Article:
The U.S. will get its first glimpse at a new broadband map from the Federal Communications Commission (FCC) next week, more than two years after an act of Congress mandated its creation. But the FCC’s work on the project is far from done.
The FCC said in a press release its revamped broadband coverage map will be released on Friday, November 18. It will depict broadband availability accurate to June 30, 2022 based on coverage data submitted by operators earlier in the year.
But what’s shown on the map won’t be static for long. Publication of the map will kick off a public challenge process, enabling operators, individuals, governments and other interested parties to dispute reported coverage. These challenges will be incorporated into future iterations of the map.
Following the FCC announcement, the National Telecommunications and Information Administration (NTIA) said it will announce state allocations from the $42.5 billion Broadband Equity, Access, and Deployment (BEAD) Program by June 30, 2023. The NTIA is required by law to use the FCC's new map to distribute BEAD money based on the number of unserved locations in each state. NTIA chief Alan Davidson previously said in September it planned to wait for the FCC to release the second version of its coverage map in 2023 before dishing out BEAD money.
The FCC has been collecting data from a separate challenge process connected to the map for two months already. The map is based on something called a location fabric, which was provided by CostQuest and is meant to depict all the serviceable locations in the country. That fabric is used by operators to report coverage on a location-by-location basis.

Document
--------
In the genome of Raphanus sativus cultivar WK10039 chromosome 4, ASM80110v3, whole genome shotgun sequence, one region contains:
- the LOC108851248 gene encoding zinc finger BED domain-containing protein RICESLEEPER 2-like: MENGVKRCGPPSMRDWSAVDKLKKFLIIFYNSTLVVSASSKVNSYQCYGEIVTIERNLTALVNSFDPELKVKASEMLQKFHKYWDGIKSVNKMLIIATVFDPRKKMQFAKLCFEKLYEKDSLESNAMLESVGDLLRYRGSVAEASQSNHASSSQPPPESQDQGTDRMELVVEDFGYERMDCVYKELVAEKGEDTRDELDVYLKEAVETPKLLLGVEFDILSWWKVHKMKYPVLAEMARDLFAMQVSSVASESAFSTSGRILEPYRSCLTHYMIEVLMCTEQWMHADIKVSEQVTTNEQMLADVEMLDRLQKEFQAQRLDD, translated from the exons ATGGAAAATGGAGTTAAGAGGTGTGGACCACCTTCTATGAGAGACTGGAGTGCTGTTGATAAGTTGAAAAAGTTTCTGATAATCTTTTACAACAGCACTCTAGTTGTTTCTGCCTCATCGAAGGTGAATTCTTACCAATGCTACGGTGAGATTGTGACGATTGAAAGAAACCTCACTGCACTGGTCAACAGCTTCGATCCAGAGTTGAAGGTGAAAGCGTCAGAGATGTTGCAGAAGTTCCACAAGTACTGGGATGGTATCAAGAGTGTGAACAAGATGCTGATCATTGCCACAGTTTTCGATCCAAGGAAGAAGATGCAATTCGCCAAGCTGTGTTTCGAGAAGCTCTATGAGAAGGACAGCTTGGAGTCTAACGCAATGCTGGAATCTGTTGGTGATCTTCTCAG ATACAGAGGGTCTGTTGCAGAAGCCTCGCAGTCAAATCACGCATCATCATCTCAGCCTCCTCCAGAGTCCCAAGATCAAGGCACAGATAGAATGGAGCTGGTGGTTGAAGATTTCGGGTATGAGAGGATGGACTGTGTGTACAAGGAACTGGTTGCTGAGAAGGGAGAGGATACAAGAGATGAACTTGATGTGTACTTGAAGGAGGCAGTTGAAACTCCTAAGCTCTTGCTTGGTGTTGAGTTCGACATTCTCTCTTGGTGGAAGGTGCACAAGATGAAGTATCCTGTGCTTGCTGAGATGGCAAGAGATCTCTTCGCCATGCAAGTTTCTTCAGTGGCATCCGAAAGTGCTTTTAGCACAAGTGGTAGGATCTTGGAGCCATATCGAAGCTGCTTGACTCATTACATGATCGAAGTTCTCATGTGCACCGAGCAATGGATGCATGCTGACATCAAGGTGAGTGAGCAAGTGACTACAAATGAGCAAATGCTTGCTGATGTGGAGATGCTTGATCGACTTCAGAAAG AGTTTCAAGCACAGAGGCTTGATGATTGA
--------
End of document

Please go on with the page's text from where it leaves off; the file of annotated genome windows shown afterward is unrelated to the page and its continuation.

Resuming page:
An initial version of the fabric was provided to operators earlier this year and serves as the foundation for the coverage map being released next week. But several parties have flagged inaccuracies in the fabric. Notably, the state of New York recently said it determined more than 31,000 locations were missing from the CostQuest fabric. CostQuest told Fierce that figure was within the expected margin of error for the first version of the fabric.
The FCC has been collecting challenges to the location fabric from operators and government entities since September 12. But once the map is published next week, individuals will also be allowed to challenge the fabric as well to request missing locations be added to the map.
“The next eight weeks are critical for our federal efforts to connect the unconnected,” Davidson said in a statement. “The FCC’s upcoming challenge process is one of the best chances to ensure that we have accurate maps guiding us as we allocate major Internet for All awards in 2023.
An FCC representative told Fierce in September that the agency is planning to release a second iteration of the location fabric in December. This will serve as the basis for a second coverage data collection from service providers which will run from December 31, 2022 to March 1, 2023. The data will then be rolled into a second iteration of the coverage map which will be released next year.
This story has been updated with information about the NTIA's BEAD plans.